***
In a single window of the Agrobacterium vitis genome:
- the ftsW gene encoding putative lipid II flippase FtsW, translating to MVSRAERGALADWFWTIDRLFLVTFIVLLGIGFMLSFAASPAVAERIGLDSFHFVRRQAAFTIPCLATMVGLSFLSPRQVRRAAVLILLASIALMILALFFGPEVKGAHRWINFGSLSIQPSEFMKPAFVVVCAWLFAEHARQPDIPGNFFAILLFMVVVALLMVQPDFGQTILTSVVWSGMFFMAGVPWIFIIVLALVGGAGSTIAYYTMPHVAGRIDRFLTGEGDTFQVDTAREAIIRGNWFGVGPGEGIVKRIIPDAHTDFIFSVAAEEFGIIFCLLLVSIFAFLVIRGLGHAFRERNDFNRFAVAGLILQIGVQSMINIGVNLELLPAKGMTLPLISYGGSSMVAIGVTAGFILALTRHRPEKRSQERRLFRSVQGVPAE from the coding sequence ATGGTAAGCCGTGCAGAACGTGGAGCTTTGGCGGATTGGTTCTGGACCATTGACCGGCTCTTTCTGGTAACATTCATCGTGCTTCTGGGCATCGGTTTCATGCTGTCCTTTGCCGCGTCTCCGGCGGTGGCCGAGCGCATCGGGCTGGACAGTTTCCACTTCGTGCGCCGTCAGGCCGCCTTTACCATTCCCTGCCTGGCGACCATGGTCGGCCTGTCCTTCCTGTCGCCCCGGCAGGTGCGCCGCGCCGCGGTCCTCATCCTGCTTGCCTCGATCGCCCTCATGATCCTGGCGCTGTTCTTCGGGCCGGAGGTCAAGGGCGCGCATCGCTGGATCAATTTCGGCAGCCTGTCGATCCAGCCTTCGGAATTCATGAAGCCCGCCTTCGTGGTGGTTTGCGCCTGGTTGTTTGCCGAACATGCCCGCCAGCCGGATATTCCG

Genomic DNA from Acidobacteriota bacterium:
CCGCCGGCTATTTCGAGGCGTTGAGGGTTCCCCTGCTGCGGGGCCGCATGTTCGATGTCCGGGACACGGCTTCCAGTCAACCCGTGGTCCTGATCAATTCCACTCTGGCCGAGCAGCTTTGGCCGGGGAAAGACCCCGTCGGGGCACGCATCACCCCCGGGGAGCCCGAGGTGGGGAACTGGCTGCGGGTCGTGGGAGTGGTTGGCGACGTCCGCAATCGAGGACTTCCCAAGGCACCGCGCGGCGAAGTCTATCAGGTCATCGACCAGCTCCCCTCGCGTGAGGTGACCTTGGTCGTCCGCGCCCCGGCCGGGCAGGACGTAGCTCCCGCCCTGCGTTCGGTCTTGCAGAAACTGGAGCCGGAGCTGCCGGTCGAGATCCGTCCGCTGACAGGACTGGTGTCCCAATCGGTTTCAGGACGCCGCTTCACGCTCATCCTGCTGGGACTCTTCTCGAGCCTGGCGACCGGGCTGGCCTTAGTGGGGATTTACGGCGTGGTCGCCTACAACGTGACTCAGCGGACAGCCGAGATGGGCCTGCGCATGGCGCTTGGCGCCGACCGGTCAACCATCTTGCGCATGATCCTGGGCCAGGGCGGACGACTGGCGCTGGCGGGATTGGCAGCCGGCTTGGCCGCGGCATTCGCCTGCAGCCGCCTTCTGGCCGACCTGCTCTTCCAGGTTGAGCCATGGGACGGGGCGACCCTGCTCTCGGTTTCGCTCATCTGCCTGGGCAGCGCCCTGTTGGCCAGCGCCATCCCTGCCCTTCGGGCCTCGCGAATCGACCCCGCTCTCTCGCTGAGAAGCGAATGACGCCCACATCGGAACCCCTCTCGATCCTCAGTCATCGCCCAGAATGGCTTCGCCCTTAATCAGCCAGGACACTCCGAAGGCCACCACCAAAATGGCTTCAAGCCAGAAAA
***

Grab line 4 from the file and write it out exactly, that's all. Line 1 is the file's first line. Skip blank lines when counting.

CCGCCGGCTATTTCGAGGCGTTGAGGGTTCCCCTGCTGCGGGGCCGCATGTTCGATGTCCGGGACACGGCTTCCAGTCAACCCGTGGTCCTGATCAATTCCACTCTGGCCGAGCAGCTTTGGCCGGGGAAAGACCCCGTCGGGGCACGCATCACCCCCGGGGAGCCCGAGGTGGGGAACTGGCTGCGGGTCGTGGGAGTGGTTGGCGACGTCCGCAATCGAGGACTTCCCAAGGCACCGCGCGGCGAAGTCTATCAGGTCATCGACCAGCTCCCCTCGCGTGAGGTGACCTTGGTCGTCCGCGCCCCGGCCGGGCAGGACGTAGCTCCCGCCCTGCGTTCGGTCTTGCAGAAACTGGAGCCGGAGCTGCCGGTCGAGATCCGTCCGCTGACAGGACTGGTGTCCCAATCGGTTTCAGGACGCCGCTTCACGCTCATCCTGCTGGGACTCTTCTCGAGCCTGGCGACCGGGCTGGCCTTAGTGGGGATTTACGGCGTGGTCGCCTACAACGTGACTCAGCGGACAGCCGAGATGGGCCTGCGCATGGCGCTTGGCGCCGACCGGTCAACCATCTTGCGCATGATCCTGGGCCAGGGCGGACGACTGGCGCTGGCGGGATTGGCAGCCGGCTTGGCCGCGGCATTCGCCTGCAGCCGCCTTCTGGCCGACCTGCTCTTCCAGGTTGAGCCATGGGACGGGGCGACCCTGCTCTCGGTTTCGCTCATCTGCCTGGGCAGCGCCCTGTTGGCCAGCGCCATCCCTGCCCTTCGGGCCTCGCGAATCGACCCCGCTCTCTCGCTGAGAAGCGAATGACGCCCACATCGGAACCCCTCTCGATCCTCAGTCATCGCCCAGAATGGCTTCGCCCTTAATCAGCCAGGACACTCCGAAGGCCACCACCAAAATGGCTTCAAGCCAGAAAA